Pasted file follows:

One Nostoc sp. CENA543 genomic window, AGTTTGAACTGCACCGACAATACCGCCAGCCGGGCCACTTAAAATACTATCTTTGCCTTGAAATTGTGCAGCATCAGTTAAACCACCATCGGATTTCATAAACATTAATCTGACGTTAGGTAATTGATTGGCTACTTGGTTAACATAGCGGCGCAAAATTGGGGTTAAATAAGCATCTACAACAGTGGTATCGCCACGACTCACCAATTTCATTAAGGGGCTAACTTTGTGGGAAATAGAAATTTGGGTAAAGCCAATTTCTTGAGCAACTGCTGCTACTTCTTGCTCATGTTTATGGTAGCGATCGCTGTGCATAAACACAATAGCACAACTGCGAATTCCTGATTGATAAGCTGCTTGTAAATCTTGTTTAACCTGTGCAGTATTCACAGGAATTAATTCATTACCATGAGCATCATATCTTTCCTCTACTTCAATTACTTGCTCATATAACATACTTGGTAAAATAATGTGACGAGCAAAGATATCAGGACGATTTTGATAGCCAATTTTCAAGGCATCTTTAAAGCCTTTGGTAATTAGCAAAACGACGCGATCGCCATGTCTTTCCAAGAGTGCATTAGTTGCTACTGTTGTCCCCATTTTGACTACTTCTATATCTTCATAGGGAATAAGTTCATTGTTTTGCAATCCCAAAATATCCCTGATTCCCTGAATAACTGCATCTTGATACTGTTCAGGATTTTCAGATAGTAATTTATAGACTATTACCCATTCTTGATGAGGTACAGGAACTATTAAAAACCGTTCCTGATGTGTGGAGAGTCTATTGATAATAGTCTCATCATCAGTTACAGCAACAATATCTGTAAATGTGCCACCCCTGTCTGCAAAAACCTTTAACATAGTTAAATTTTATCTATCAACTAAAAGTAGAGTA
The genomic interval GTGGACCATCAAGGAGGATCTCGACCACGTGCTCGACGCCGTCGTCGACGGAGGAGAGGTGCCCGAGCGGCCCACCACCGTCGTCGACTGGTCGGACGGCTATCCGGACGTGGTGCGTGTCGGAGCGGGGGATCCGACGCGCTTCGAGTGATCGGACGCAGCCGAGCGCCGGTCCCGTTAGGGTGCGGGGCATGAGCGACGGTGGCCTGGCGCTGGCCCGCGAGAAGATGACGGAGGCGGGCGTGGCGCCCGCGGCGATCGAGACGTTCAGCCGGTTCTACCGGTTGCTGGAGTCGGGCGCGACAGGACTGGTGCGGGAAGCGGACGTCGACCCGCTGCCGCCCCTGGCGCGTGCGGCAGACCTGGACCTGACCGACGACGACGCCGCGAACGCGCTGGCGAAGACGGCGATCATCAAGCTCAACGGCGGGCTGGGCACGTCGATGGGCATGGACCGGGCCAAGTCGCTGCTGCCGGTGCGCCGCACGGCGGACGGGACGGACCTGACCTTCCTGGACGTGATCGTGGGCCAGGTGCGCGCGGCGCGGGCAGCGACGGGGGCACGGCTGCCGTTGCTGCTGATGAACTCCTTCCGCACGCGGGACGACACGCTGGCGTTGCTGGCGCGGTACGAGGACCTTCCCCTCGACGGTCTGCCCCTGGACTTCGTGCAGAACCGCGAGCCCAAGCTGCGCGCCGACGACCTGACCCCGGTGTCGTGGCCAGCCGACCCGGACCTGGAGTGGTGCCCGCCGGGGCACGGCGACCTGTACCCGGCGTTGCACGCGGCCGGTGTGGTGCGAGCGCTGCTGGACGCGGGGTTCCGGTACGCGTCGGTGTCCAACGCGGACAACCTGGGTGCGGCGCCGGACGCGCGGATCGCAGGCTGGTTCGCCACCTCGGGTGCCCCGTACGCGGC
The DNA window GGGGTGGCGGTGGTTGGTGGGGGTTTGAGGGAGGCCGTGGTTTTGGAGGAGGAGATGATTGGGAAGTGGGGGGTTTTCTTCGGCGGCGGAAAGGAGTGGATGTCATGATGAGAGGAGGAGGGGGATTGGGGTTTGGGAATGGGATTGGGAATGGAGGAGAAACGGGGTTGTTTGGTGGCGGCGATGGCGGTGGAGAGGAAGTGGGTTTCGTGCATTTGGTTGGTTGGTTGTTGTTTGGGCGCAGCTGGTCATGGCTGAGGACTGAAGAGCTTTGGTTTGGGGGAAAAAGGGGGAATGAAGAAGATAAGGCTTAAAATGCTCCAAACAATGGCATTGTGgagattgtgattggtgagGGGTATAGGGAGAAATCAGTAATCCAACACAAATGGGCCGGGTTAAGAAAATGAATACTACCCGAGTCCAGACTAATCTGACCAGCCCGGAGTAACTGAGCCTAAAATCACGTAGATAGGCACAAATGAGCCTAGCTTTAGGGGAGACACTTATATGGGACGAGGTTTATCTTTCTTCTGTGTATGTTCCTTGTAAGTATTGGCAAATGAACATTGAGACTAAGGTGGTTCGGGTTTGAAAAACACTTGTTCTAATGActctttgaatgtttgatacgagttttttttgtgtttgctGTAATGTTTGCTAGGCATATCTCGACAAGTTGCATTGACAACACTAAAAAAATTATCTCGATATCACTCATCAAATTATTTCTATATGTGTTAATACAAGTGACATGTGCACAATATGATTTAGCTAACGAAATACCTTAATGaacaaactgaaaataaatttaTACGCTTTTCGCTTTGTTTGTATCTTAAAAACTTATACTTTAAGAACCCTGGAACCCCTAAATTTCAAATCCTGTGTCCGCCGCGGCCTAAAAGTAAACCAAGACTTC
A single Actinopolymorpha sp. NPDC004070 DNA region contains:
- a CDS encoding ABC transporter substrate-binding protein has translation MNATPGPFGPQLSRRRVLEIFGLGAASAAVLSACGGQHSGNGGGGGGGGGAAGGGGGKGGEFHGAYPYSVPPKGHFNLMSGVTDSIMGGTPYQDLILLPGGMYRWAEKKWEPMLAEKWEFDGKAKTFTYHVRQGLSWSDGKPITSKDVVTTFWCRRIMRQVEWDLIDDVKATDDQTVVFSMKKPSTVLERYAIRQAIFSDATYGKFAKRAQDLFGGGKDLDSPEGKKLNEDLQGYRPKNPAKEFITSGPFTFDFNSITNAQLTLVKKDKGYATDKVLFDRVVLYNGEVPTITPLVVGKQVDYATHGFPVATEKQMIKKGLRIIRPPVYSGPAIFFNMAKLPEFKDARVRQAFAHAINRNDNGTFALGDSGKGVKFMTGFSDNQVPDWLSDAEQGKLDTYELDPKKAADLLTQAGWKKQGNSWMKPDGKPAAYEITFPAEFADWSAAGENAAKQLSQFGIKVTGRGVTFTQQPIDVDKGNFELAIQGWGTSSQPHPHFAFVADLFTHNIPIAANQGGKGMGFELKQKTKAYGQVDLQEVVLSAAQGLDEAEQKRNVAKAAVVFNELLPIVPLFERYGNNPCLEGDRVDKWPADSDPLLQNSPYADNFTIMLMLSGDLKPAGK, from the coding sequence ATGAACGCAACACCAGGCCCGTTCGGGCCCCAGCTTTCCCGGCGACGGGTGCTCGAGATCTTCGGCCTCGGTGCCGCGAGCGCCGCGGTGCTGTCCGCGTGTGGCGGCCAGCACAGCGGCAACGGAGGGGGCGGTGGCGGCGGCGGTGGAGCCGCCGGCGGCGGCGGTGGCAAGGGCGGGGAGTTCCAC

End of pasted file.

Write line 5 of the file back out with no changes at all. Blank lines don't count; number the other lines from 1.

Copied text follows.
- a CDS encoding ABC transporter substrate-binding protein has translation MNATPGPFGPQLSRRRVLEIFGLGAASAAVLSACGGQHSGNGGGGGGGGGAAGGGGGKGGEFHGAYPYSVPPKGHFNLMSGVTDSIMGGTPYQDLILLPGGMYRWAEKKWEPMLAEKWEFDGKAKTFTYHVRQGLSWSDGKPITSKDVVTTFWCRRIMRQVEWDLIDDVKATDDQTVVFSMKKPSTVLERYAIRQAIFSDATYGKFAKRAQDLFGGGKDLDSPEGKKLNEDLQGYRPKNPAKEFITSGPFTFDFNSITNAQLTLVKKDKGYATDKVLFDRVVLYNGEVPTITPLVVGKQVDYATHGFPVATEKQMIKKGLRIIRPPVYSGPAIFFNMAKLPEFKDARVRQAFAHAINRNDNGTFALGDSGKGVKFMTGFSDNQVPDWLSDAEQGKLDTYELDPKKAADLLTQAGWKKQGNSWMKPDGKPAAYEITFPAEFADWSAAGENAAKQLSQFGIKVTGRGVTFTQQPIDVDKGNFELAIQGWGTSSQPHPHFAFVADLFTHNIPIAANQGGKGMGFELKQKTKAYGQVDLQEVVLSAAQGLDEAEQKRNVAKAAVVFNELLPIVPLFERYGNNPCLEGDRVDKWPADSDPLLQNSPYADNFTIMLMLSGDLKPAGK, from the coding sequence ATGAACGCAACACCAGGCCCGTTCGGGCCCCAGCTTTCCCGGCGACGGGTGCTCGAGATCTTCGGCCTCGGTGCCGCGAGCGCCGCGGTGCTGTCCGCGTGTGGCGGCCAGCACAGCGGCAACGGAGGGGGCGGTGGCGGCGGCGGTGGAGCCGCCGGCGGCGGCGGTGGCAAGGGCGGGGAGTTCCAC